Test driving vCloud Air On-Demand–Part 2

vmware-vcloud-air-virtual-private-cloud-ondemand-1-638In part 1 of my vCloud Air test drive we went through the vCloud Air UI as well as went over the steps it took to get a VM up and running in the cloud.  This is all great except for the fact that our VM had no connection to the internet – nor did we have any way of accessing our VM outside of the default console that vCloud Air provides.  This section will deal with just that – we will explore the NAT and firewall rules that need to be setup in order to get our VM access to the internet as well as port forward our public IP in order to provide ssh access into resources within vCloud Air.

Just a note – If you wanted to try out vCloud Air On-Demand on your own you can do so by following this url – and using the promo code Influencer2015.  This will get you $500 in service credits to burn in 90 days – more than enough credit to give it a valid test.  This code and url expires June 30, 2015 so be sure to register ASAP – also, it’s valid only for new MyVMware accounts meaning you will most likely need to register under a different email than you currently use.

Just as I did in the first post in this series, part 2 will have a video an an accompanying blog post.  The video, embedded below along with the blog post both accomplish the same result – so hopefully I’m covering off everyone’s content type of choice!

Connecting our cloud to the internet

As we seen in part 1 our VM was not connected to the internet by default.  Thankfully accomplishing this task is not that hard, even automated to a certain extent inside of vCloud Air (notice a recurring pattern here?), basically creating the NAT and firewall rules that we need in order to allow communication out.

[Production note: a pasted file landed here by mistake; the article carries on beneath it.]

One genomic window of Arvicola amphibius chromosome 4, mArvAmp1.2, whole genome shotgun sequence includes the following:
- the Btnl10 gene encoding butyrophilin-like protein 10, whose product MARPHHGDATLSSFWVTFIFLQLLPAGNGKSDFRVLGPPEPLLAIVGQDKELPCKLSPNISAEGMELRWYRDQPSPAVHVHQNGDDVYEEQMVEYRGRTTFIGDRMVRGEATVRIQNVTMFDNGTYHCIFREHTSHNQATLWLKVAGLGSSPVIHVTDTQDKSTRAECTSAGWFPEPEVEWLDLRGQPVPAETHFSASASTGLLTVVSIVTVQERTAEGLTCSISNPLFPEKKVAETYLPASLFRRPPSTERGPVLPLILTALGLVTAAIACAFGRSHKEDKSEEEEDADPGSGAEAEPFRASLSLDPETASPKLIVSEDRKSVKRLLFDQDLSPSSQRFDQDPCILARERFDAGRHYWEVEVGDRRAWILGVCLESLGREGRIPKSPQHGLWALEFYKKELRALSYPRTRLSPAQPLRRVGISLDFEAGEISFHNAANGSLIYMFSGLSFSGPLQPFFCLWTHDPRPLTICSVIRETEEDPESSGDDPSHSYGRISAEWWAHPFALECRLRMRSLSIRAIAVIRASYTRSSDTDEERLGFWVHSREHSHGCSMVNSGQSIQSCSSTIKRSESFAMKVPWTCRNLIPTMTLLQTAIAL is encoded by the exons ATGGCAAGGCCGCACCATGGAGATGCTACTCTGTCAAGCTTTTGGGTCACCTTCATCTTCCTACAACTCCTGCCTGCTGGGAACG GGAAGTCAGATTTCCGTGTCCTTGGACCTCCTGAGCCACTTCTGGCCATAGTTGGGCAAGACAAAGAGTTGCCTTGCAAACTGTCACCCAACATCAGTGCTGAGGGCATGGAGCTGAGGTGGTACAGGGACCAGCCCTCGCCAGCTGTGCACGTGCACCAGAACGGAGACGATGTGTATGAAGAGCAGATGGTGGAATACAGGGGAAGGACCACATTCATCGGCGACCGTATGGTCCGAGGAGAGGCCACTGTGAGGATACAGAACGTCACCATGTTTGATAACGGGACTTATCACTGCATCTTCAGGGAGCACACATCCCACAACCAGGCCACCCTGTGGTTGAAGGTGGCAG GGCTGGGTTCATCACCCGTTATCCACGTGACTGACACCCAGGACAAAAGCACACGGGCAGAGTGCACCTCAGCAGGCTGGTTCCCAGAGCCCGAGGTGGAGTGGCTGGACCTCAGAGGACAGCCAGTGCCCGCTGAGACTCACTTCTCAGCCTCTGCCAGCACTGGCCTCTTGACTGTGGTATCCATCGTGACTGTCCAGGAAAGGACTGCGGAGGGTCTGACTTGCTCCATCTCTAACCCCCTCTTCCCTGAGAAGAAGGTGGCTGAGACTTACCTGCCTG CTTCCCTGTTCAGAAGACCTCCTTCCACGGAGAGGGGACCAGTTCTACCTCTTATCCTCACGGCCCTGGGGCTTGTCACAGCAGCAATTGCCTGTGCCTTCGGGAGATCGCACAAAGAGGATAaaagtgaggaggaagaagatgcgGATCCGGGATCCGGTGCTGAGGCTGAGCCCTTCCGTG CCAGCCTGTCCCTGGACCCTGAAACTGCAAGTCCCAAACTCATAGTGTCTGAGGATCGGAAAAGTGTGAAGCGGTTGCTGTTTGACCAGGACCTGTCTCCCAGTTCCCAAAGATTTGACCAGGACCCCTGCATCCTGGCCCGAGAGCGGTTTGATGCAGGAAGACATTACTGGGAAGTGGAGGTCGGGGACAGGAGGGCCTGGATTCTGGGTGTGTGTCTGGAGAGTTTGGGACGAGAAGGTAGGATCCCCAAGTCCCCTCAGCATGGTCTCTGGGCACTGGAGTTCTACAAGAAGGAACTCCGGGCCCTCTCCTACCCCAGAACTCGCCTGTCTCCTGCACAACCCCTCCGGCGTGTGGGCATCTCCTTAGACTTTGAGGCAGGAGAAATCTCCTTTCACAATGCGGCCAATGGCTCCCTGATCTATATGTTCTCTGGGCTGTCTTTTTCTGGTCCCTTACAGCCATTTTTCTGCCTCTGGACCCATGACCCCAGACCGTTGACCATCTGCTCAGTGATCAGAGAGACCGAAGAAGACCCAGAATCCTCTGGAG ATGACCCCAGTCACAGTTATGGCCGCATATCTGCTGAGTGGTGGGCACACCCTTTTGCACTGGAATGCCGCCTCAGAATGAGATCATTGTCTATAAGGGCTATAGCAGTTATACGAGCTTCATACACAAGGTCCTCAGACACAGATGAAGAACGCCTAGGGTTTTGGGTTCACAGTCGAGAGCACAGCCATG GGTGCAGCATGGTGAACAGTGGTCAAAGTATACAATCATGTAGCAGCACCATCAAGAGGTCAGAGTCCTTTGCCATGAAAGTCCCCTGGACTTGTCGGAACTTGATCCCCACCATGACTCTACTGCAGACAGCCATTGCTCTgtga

Speaking of NAT let’s get a little of the vCloud Air terminology straight before we continue.   First up is our firewall – the vCloud Air firewall essentially is closed by default, meaning all traffic both in and out from the public IP is blocked by default.  In order to change this, we create what’s called Firewall Exceptions.  How vCloud Air interprets NAT is always based on the internal vCloud Air network, as follows

  • SNAT (Source NAT). – Deals with traffic originating from within the vCloud Air Network (source) destined for another network (ie Internet)
  • DNAT (Destination NAT) – Deals with traffic originating from another network (ie Internet) destined for the vCloud Air network (destination).

Now before we can get into any natting or firewalling we need to create a public ip address to nat out of.  This is done by browsing to your gateway configuration and then the ‘Public IPs’ tab.  The actual adding of the IP is done by clicking ‘Add IP Address’ – tricky huh?

Once we have our public IP setup we can do one of two things – we can create the SNAT and Firewall exceptions manually or we can right-click our VM and selected ‘Connect to Internet’  The latter option will automatically create the SNAT and Firewall exceptions that we need in order to allow outbound access from our newly created VM.

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Just a note here as well – I found it best to simply let the UI report back that everything has completed successfully – not just here but when doing things such as deleting VMs and creating data centers.  Sometimes navigating away from a page while a task was in process caused either the task to take and extremely long time or forced me to log back into the UI.  Anyways, after the task completes you should see the following rules that were created.

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Now if you are wondering how to manually create a firewall rule don’t worry because we are going  to do this as well.  Although the rules have been created to allow http/https/dns out of our network there is nothing created around ICMP or ping.  This is a commonly used method of testing connection to systems, so I’m not sure why this isn’t included in the ‘Connect to Internet’ workflow.  Either way it gives us the opportunity to go through the process.  Simply clicking the Add button will allow us to configure the following rule, which allows ping out not only from our VM (109.2) but our whole 109.0 network out to our external IP (shown below).